Are you too old for ghost stories? If the popularity of The Black Tapes from Vancouver’s Pacific Northwest Stories is any indication, listeners are still big on spirits and paranormal activity. With over one million downloads to date, this week’s season one finale may raise more questions than answers. But in a post-Serial world, one thing’s for certain: podcasts are thriving, and Vancouver creatives are making their mark on the internet soundwaves.
Vancity Buzz sat down with Pacific Northwest Stories co-creators, Terry Miles and Paul Bae, to speak more about the success of The Black Tapes.
First things first: no one from Pacific Northwest Stories will confirm or deny the fictional aspects of The Black Tapes. The weekly podcast tags itself as a serialized docudrama, but the mystery surrounding the subject matter is part of the allure that has sparked a very vocal fanbase who have, not surprisingly, developed their own conspiracy theories. It’s the kind of fervent following that’s every podcaster’s dream, creating passionate fans through word-of-mouth and social media. The little-known Vancouver company has also attracted the attention of their fellow podcasters, with shout-outs from Nerdist, LORE, and reddit’s NoSleep Podcast.
Vancouver plays a distinct and crucial role in the series. Miles and Bae, like most locals, have a deep love of this region; a romantic view of the Pacific Northwest’s rain-soaked mistiness that reflects both in the company name and its storytelling. “There’s a dark, beautiful undercurrent that’s really inspiring.”
The two originally met when Bae, a local comedian, landed his first acting role in Miles’ first unofficial feature film. As an avid podcast listener “since forever” (pre This American Life days), the two started collaborating together when Miles spotted a gap in the market for content like The Black Tapes: “There just seemed to be this empty space in podcasts for this kind of storytelling.”
It may be fun telling ghost stories, but it’s evident how seriously the duo take their work. Is the company profitable? “Not yet,” Miles transparently replies; although sponsors are starting to take interest, “it’s not pennies… but it’s more like dimes.” While not quite covering the costs, early interest does give Miles and Bae hope of becoming a viable business. Their goal is to become self-sustaining within a year.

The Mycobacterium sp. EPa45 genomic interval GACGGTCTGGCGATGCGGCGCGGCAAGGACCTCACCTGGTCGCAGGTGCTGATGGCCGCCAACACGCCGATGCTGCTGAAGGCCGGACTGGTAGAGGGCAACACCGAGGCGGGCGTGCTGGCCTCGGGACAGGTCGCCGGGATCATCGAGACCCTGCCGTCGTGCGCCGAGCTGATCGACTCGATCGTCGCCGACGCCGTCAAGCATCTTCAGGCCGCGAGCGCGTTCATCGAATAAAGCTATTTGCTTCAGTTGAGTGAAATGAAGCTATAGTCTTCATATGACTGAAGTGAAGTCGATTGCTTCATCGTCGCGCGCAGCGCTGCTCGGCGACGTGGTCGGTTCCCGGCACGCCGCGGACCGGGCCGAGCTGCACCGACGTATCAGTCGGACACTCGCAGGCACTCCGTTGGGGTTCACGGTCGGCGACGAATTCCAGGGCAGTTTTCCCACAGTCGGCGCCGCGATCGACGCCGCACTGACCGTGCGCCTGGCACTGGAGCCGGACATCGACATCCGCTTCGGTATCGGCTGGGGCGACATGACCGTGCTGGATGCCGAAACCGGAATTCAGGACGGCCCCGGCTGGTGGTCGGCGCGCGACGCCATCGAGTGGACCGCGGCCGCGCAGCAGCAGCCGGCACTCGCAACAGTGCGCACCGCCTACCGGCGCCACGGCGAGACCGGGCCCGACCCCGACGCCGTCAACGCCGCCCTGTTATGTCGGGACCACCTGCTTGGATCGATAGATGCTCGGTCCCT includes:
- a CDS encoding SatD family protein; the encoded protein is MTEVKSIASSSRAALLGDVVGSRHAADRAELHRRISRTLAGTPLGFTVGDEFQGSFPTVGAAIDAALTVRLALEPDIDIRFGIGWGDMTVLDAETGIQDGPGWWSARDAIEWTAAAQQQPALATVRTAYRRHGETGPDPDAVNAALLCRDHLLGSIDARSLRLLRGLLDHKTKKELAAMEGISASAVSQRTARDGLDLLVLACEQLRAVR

Pacific Northwest isn’t looking to go the investor route, preferring to retain creative control over the podcasts.“We don’t want to wait for any other juries to decide when we get to do things.” It helps that both Miles and Bae are established in their careers – Miles with writing and directing for film and TV, and Bae with his recurring role on The Debaters.
Pacific Northwest Stories has a new show ready for launch, and a few more in progress. Becoming the “Gimlet of Canada”, Bae enthuses, is a great goal for the fledgling company. Gimlet Media is a network that has exploded in the past few years, thanks in large to flagship podcasts Startup and Reply All, as well as heightened interest from investors and sponsors alike. “Anything that people are interested in, and we see a vacuum in that area, we’ll try to tell those stories,” says Bae.
Given their passion for the format, we asked Pacific Northwest Stories for a few podcast recommendations:
The Black Tapes is a weekly podcast from Pacific Northwest Stories and Minnow Beats Whale, and is hosted by Alex Reagan. The Black Tapes podcast is a serialized docudrama about one journalist’s search for truth, her enigmatic subject’s mysterious past, and the literal and figurative ghosts that haunt them both. More information here.